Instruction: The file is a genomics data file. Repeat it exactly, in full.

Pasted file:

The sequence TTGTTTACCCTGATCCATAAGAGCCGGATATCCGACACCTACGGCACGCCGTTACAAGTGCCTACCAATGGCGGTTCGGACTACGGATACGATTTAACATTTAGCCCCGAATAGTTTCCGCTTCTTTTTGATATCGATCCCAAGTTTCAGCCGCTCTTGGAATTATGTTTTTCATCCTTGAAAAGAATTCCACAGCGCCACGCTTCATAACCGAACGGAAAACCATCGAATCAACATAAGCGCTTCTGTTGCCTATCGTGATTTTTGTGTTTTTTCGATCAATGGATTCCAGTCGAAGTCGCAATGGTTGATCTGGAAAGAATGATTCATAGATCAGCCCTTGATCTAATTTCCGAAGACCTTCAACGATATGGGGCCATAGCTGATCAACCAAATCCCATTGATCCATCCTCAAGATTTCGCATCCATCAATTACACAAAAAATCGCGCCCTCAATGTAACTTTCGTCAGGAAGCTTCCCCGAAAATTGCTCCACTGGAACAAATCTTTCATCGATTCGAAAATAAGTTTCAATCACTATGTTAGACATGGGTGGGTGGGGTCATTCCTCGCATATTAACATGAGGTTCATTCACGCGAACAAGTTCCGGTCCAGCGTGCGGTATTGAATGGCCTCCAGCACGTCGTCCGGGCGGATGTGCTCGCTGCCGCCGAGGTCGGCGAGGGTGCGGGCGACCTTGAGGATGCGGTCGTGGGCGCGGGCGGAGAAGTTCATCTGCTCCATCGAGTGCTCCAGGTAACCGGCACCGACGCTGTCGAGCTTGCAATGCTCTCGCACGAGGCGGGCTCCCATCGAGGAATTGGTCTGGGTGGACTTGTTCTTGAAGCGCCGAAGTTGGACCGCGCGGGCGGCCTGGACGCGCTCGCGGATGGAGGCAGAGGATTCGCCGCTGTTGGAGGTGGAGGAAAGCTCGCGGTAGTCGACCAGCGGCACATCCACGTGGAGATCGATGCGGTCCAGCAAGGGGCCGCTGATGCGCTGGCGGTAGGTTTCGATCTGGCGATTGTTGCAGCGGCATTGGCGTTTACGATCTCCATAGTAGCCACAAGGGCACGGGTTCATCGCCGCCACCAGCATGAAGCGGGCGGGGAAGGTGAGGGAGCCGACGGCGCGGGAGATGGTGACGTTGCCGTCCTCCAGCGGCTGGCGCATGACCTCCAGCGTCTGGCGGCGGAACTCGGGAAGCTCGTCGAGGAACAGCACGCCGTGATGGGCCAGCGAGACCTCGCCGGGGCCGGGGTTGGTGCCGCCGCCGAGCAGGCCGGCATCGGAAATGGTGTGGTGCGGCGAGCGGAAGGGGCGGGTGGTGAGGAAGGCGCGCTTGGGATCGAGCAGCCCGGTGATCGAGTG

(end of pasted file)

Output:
The sequence TTGTTTACCCTGATCCATAAGAGCCGGATATCCGACACCTACGGCACGCCGTTACAAGTGCCTACCAATGGCGGTTCGGACTACGGATACGATTTAACATTTAGCCCCGAATAGTTTCCGCTTCTTTTTGATATCGATCCCAAGTTTCAGCCGCTCTTGGAATTATGTTTTTCATCCTTGAAAAGAATTCCACAGCGCCACGCTTCATAACCGAACGGAAAACCATCGAATCAACATAAGCGCTTCTGTTGCCTATCGTGATTTTTGTGTTTTTTCGATCAATGGATTCCAGTCGAAGTCGCAATGGTTGATCTGGAAAGAATGATTCATAGATCAGCCCTTGATCTAATTTCCGAAGACCTTCAACGATATGGGGCCATAGCTGATCAACCAAATCCCATTGATCCATCCTCAAGATTTCGCATCCATCAATTACACAAAAAATCGCGCCCTCAATGTAACTTTCGTCAGGAAGCTTCCCCGAAAATTGCTCCACTGGAACAAATCTTTCATCGATTCGAAAATAAGTTTCAATCACTATGTTAGACATGGGTGGGTGGGGTCATTCCTCGCATATTAACATGAGGTTCATTCACGCGAACAAGTTCCGGTCCAGCGTGCGGTATTGAATGGCCTCCAGCACGTCGTCCGGGCGGATGTGCTCGCTGCCGCCGAGGTCGGCGAGGGTGCGGGCGACCTTGAGGATGCGGTCGTGGGCGCGGGCGGAGAAGTTCATCTGCTCCATCGAGTGCTCCAGGTAACCGGCACCGACGCTGTCGAGCTTGCAATGCTCTCGCACGAGGCGGGCTCCCATCGAGGAATTGGTCTGGGTGGACTTGTTCTTGAAGCGCCGAAGTTGGACCGCGCGGGCGGCCTGGACGCGCTCGCGGATGGAGGCAGAGGATTCGCCGCTGTTGGAGGTGGAGGAAAGCTCGCGGTAGTCGACCAGCGGCACATCCACGTGGAGATCGATGCGGTCCAGCAAGGGGCCGCTGATGCGCTGGCGGTAGGTTTCGATCTGGCGATTGTTGCAGCGGCATTGGCGTTTACGATCTCCATAGTAGCCACAAGGGCACGGGTTCATCGCCGCCACCAGCATGAAGCGGGCGGGGAAGGTGAGGGAGCCGACGGCGCGGGAGATGGTGACGTTGCCGTCCTCCAGCGGCTGGCGCATGACCTCCAGCGTCTGGCGGCGGAACTCGGGAAGCTCGTCGAGGAACAGCACGCCGTGATGGGCCAGCGAGACCTCGCCGGGGCCGGGGTTGGTGCCGCCGCCGAGCAGGCCGGCATCGGAAATGGTGTGGTGCGGCGAGCGGAAGGGGCGGGTGGTGAGGAAGGCGCGCTTGGGATCGAGCAGCCCGGTGATCGAGTG